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Stimulator of interferon genes (STING) activation for the treatment of STING-silenced cancer

Expression of mutant STING enables immune activation by DMXAA in STING-silenced cancer cells



A promising approach for cancer immunotherapy involves activation of stimulator of interferon genes (STING), a cytosolic sensor that can detect damaged DNA present in cancer cells. STING activation induces cytokine production, intratumoral CD8+ T cell infiltration, and antitumor T cell responses. While this approach represents a promising immunotherapeutic strategy, numerous cancer types, including Merkel cell carcinoma (MCC), are not candidates due to STING silencing.



To enable immunotherapy for STING-silenced cancers, scientists at the University of Pennsylvania developed a method to express a mutant human STING variant within the tumor, and subsequent activation using the well-characterized mouse STING agonist, DMXAA.


Activation of mutant STING in cultured MCC cells using DMXAA enhances antitumor cytokine production, co-cultured T-cell activation, and MCC cell death. In vivo, mutant STING can be delivered directly to the tumor by adeno-associated virus (AAV) vectors or other gene delivery modalities. DMXAA does not stimulate normal human STING, and therefore, limits activation to the mutant-expressing tumor, preventing pathology associated with STING activation in healthy cells.


Tumor-specific STING activation also causes rapid and robust induction of cell death in MCCs as well as several other STING-silenced cancers. The tumor antigens and DNA released by dying cancer cells have the potential to amplify innate immune response and activate antitumor adaptive immune responses. Therefore, targeted activation of STING in tumor cells holds great therapeutic promise for the treatment of MCC and many other STING-silenced cancers.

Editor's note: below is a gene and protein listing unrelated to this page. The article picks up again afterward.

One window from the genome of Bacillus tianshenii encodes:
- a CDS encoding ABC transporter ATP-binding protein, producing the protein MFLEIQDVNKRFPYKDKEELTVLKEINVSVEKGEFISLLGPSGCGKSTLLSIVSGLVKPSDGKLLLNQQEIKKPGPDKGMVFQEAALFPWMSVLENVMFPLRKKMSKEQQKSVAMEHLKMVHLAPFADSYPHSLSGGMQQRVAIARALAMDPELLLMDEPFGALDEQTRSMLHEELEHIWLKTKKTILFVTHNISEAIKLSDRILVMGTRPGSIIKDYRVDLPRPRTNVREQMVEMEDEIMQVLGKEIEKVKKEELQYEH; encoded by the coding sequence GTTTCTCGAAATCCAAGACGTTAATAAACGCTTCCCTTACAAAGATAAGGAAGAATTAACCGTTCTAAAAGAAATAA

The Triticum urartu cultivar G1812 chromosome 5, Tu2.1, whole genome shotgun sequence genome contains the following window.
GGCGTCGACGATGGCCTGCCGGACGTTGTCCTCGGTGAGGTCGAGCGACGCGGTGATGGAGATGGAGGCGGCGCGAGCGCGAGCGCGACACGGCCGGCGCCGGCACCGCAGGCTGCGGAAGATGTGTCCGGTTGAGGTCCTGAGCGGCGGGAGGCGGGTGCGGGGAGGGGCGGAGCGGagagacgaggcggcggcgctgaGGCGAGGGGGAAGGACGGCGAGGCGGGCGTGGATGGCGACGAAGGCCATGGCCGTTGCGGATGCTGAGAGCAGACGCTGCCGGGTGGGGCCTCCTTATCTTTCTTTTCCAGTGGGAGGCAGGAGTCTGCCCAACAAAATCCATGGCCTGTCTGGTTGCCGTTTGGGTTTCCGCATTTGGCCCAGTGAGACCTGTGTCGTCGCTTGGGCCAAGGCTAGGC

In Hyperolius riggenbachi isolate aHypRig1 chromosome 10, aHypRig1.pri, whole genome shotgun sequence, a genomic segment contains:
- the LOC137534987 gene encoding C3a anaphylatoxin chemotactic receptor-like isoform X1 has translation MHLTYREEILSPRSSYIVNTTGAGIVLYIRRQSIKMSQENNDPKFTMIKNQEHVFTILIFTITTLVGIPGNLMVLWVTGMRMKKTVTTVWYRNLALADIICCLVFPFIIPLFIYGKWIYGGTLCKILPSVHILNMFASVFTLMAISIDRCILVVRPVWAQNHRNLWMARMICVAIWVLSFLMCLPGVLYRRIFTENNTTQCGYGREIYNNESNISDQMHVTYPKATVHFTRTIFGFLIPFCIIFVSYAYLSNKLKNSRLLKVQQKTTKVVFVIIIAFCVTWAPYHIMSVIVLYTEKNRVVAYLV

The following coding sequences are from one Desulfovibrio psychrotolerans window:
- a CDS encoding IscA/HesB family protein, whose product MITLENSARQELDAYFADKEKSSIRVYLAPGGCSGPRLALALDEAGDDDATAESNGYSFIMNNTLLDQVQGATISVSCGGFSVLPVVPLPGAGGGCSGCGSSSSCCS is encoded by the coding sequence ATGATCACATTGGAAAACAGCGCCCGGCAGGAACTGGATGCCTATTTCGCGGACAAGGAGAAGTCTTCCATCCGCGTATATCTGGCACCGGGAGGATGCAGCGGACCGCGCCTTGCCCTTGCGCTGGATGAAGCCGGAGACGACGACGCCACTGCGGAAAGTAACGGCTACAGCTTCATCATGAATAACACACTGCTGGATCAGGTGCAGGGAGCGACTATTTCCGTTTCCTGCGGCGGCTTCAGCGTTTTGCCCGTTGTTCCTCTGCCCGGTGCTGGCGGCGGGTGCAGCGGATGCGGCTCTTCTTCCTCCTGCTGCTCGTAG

Figure: DMXAA stimulation of a human MCC cell line (MKL-1) stably expressing mutant STING leads to robust induction of interferon and proinflammatory chemokine and cytokine expression. No response to DMXAA was observed in a control line stably expressing RFP or in either line in response to DMSO. DAPI represents cell nuclei.



Treatment of STING-silenced cancers, including Merkel cell carcinoma, colorectal carcinoma, and pancreatic cancer



  • DMXAA is inactive against human STING, avoiding inflammation associated with overstimulation of STING in healthy human cells
  • Strategy may be combined with other immune-checkpoint therapies
  • Mutant STING can be delivered by adeno-associated virus (AAV) or other gene delivery modalities

Stage of Development: 

  • Validated method in vitro using AAV vectors to deliver mutant STING
  • Demonstrated targeting of human cells expressing mutant STING by DMXAA in vivo


Intellectual Property:

Provisional patent application filed


Reference Media:

Liu, W et al.; PNAS first published June 1, 2020 https://doi.org/10.1073/pnas.1919690117.

You Lab


Desired Partnerships:

  • License
  • Co-development


Docket # 19-8751


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Patent Information:
For Information, Contact:
Jessica Casciano
Licensing Officer, PSOM Licensing Group
University of Pennsylvania
(215) 573-5414
Jianxin You
Wei Liu